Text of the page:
Something that usually occurs to me and then speedily flees my brain after the Easter season is why ham and lamb tend to be the traditional foods for Easter lunch or dinner (at least in the US, as far as I know).
It seems strange to me that one option is something that Christ (not getting into historicity here, just going on basic "accepted" knowledge) wouldn't have eaten as a good Jew (pork) and the other is a creature associated with one of the many titles given to Christ ("Lamb of God"). I'm probably way over analyzing, but it just like either disrespecting the cultural origins of Christ or eating him (not going into Catholic theology here - I spent enough years being catechized in private school), which I would think would be creepy for at least some flavors of Christianity. :)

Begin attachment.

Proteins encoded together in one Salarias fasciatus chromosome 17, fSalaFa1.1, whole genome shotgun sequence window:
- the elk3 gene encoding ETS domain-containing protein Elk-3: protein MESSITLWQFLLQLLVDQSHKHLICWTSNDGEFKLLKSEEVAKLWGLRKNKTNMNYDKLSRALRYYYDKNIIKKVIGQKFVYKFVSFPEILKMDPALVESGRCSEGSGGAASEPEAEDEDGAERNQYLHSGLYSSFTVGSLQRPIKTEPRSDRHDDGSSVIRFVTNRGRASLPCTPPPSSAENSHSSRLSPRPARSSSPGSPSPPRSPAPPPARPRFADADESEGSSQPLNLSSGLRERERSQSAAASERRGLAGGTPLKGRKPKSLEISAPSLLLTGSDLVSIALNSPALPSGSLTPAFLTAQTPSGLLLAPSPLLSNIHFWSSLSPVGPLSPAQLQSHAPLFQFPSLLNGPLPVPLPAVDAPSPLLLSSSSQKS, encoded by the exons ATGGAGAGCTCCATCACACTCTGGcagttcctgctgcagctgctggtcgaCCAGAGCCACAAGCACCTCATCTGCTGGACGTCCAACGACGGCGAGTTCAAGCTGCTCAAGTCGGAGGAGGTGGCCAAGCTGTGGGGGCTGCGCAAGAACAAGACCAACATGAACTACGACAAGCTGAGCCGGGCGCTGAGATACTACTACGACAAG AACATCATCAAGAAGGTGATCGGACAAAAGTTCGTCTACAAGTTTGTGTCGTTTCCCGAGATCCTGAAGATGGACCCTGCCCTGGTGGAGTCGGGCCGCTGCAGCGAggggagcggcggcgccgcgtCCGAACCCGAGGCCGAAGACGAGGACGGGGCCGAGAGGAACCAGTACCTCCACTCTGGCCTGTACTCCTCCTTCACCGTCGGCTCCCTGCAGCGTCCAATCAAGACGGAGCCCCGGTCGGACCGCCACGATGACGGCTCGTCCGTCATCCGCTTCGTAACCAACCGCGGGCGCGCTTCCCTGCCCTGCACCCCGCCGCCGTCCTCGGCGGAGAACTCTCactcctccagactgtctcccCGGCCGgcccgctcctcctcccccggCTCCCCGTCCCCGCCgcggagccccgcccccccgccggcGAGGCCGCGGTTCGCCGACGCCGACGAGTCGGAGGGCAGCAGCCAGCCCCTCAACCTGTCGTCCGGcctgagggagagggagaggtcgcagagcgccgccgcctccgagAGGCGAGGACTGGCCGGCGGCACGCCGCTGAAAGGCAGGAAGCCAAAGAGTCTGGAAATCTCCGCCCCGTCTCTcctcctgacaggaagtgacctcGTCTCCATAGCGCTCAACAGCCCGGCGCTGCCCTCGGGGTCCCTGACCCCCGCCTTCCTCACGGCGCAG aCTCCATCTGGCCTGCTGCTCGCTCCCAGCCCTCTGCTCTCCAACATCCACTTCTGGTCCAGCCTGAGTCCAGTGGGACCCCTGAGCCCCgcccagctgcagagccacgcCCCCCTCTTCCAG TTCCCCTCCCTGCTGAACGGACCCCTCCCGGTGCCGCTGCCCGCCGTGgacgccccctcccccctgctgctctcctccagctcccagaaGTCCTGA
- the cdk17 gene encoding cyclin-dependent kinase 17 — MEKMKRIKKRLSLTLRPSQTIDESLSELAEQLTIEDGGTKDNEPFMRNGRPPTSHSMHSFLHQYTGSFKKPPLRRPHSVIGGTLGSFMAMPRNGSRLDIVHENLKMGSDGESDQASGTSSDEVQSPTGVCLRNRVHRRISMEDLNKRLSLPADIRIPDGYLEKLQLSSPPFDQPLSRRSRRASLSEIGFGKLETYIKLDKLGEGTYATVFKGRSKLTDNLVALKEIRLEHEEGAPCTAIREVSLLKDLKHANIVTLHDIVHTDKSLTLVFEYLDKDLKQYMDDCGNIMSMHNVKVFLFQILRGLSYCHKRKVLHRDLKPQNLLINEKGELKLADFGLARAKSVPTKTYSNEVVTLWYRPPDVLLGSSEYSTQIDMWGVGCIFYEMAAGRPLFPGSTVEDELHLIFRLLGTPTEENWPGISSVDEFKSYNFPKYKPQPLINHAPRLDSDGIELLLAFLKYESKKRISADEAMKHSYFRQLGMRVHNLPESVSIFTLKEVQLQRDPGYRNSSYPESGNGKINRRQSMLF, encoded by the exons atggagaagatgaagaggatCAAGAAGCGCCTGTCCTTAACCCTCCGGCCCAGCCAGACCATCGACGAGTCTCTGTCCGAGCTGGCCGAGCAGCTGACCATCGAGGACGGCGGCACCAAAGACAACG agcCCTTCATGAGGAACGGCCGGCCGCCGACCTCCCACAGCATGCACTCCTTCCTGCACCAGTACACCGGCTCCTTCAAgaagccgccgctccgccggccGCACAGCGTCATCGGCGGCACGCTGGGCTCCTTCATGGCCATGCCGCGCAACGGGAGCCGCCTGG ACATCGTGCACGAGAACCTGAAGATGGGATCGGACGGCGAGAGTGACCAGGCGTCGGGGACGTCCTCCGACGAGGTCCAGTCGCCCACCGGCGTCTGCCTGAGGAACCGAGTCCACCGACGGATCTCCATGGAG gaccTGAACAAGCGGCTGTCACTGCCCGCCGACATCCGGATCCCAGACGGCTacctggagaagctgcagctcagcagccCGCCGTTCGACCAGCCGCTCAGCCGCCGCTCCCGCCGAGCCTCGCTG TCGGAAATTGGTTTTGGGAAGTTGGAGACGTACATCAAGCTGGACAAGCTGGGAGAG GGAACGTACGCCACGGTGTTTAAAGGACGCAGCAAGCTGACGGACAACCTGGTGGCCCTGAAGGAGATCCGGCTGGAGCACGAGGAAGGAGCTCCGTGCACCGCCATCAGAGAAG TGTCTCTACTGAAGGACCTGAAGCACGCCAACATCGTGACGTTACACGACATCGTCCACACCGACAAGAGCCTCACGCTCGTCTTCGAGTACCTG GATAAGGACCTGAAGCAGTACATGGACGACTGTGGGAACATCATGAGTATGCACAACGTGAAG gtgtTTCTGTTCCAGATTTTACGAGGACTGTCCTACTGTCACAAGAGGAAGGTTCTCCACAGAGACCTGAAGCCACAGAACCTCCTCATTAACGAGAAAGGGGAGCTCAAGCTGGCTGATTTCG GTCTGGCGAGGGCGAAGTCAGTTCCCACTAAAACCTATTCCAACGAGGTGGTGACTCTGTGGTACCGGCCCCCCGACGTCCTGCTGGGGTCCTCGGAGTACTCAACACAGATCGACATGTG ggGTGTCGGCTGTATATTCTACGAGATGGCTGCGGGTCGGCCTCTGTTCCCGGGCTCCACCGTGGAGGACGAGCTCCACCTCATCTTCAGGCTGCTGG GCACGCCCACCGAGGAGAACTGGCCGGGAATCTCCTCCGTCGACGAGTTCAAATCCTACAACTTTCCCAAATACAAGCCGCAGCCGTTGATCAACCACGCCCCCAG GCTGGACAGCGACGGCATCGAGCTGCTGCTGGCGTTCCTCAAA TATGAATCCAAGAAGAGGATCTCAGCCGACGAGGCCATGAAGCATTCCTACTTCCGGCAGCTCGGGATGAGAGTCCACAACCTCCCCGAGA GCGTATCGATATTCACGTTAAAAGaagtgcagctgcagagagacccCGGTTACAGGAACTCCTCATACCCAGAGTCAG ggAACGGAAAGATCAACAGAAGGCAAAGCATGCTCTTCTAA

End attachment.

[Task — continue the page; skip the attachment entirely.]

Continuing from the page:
I can guess at reasons why for lamb - the association with Passover, spring being lambing season, etc.
Pork I can postulate as having been historically easier to raise than, say, cattle, and ham as a traditional preserved food, thus providing a source of meat even in the early spring, probably even before lambing.
Anyway, I just find it anthropologically interesting - not enough to devote a large amount of research, but enough to comment on and make random postulations based on whatever is floating around in my head after 10 years of higher education. :)
Any comments? Similar musings?